Publications

Intoxication and Binge and High-Intensity Drinking Among US Young Adults in Their Mid-Twenties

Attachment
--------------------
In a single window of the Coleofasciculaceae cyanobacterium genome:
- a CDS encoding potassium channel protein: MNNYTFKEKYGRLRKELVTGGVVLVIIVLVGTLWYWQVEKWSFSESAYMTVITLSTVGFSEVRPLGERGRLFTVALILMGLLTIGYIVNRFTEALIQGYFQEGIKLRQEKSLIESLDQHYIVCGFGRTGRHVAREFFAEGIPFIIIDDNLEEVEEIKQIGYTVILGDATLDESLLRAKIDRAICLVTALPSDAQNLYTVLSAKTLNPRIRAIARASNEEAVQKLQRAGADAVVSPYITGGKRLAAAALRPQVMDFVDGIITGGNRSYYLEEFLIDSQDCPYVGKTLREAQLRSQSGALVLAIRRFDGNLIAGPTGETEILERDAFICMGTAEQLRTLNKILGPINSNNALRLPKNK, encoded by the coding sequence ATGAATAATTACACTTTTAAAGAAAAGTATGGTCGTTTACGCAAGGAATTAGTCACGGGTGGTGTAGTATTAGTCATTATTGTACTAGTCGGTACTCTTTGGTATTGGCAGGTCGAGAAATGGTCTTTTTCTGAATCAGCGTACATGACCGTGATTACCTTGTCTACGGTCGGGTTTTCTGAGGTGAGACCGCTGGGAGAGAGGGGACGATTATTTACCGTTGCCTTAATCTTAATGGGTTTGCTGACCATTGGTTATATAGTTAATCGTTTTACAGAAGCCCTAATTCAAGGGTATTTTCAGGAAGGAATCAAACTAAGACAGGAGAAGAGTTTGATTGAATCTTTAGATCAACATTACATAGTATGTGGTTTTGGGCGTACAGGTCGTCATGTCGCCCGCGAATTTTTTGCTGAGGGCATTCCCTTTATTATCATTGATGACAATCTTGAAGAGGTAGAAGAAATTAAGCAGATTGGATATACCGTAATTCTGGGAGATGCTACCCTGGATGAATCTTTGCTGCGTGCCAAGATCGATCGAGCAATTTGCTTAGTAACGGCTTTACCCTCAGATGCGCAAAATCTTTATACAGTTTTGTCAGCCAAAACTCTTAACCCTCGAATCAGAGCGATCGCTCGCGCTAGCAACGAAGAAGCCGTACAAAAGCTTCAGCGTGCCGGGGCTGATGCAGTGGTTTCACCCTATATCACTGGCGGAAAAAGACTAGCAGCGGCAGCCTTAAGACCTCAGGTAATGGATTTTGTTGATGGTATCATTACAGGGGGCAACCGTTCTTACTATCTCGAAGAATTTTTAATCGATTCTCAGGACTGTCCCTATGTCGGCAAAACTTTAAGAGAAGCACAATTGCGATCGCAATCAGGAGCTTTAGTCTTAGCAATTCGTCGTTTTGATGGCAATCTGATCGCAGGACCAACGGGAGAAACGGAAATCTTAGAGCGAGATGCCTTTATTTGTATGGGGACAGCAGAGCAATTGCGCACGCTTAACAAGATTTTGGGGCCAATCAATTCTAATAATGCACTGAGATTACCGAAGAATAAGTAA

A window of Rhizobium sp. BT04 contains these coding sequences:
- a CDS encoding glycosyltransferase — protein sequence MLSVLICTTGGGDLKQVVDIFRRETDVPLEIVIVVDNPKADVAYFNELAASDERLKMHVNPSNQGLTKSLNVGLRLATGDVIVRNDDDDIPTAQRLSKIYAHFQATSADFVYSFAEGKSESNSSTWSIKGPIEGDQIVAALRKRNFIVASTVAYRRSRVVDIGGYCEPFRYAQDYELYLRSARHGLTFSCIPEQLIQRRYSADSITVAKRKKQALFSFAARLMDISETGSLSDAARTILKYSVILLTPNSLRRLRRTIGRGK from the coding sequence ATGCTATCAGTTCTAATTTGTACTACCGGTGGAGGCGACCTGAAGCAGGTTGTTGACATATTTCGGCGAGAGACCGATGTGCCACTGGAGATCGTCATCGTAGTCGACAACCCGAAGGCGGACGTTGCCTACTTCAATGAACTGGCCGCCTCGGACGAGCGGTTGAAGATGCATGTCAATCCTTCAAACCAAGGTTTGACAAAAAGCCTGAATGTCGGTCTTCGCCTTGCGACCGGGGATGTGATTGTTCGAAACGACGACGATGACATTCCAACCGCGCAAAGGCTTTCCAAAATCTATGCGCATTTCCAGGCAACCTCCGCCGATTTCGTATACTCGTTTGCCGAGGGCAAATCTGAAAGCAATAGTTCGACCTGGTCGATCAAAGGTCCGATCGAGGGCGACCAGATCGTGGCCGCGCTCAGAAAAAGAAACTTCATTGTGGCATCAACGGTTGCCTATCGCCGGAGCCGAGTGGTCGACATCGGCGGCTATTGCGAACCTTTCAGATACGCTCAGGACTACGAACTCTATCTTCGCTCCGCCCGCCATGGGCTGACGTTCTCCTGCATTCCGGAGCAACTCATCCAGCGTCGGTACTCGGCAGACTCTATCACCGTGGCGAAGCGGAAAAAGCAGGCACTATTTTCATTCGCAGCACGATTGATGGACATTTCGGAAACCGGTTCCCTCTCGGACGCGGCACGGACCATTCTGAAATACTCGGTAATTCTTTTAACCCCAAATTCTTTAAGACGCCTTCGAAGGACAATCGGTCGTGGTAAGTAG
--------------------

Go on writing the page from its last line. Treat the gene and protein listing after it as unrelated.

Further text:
Background: Alcohol use is a key risk factor for young adult mortality and disease, but limited research has focused on high-risk alcohol use among individuals moving from early young adulthood into building and maintaining an initial structure of adult life. This study estimated the prevalence of a range of alcohol use behaviors among US young adults aged 25/26, examined evidence for historical change in prevalence rates, and estimated associations between alcohol use and key demographic, substance use, and adult social role characteristics. Methods: Data were obtained from 3,542 individuals selected for follow-up from the nationally-representative 12th grade student Monitoring the Future study. Respondents self-reported alcohol use behaviors at age 25/26 during calendar years 2005?2014. Results: Two-fifths (39.9%) of young adults aged 25/26 reported being intoxicated at least once in the past 30 days; 25.6% reported usually experiencing a sustained high of 3 or more hours when drinking alcohol. Past two-week binge drinking (5+ drinks in a row) was reported by 36.3% of respondents. Past two-week high-intensity drinking (10+ drinks in a row) was reported by 12.4%. These age 25/26 alcohol use prevalence rates remained stable over the ten years of data examined, in contrast to significant declines over historical time in alcohol prevalence rates among these same individuals at age 18. High-risk drinking was particularly associated with being male, White, unmarried, employed, a non-parent, and an alcohol user before finishing high school. Conclusions: Among US young adults in their mid-twenties, alcohol use was highly normative and frequently included participation in high-risk drinking behaviors. High-risk alcohol use prevention approaches developed specifically to reach young adults in their mid-twenties are needed, as well as efforts to increase proactive clinician screening to identify young adults participating in high-risk alcohol use.; ABSTRACTBackground: Alcohol use is a key risk factor for young adult mortality and disease, but limited research has focused on high-risk alcohol use among individuals moving from early young adulthood into building and maintaining an initial structure of adult life. This study estimated the prevalence of a range of alcohol use behaviors among US young adults aged 25/26, examined evidence for historical change in prevalence rates, and estimated associations between alcohol use and key demographic, substance use, and adult social role characteristics. Methods: Data were obtained from 3,542 individuals selected for follow-up from the nationally-representative 12th grade student Monitoring the Future study. Respondents self-reported alcohol use behaviors at age 25/26 during calendar years 2005?2014. Results: Two-fifths (39.9%) of young adults aged 25/26 reported being intoxicated at least once in the past 30 days; 25.6% reported usually experiencing a sustained high of 3 or more hours when drinking alcohol. Past two-week binge drinking (5+ drinks in a row) was reported by 36.3% of respondents. Past two-week high-intensity drinking (10+ drinks in a row) was reported by 12.4%. These age 25/26 alcohol use prevalence rates remained stable over the ten years of data examined, in contrast to significant declines over historical time in alcohol prevalence rates among these same individuals at age 18. High-risk drinking was particularly associated with being male, White, unmarried, employed, a non-parent, and an alcohol user before finishing high school. Conclusions: Among US young adults in their mid-twenties, alcohol use was highly normative and frequently included participation in high-risk drinking behaviors. High-risk alcohol use prevention approaches developed specifically to reach young adults in their mid-twenties are needed, as well as efforts to increase proactive clinician screening to identify young adults participating in high-risk alcohol use.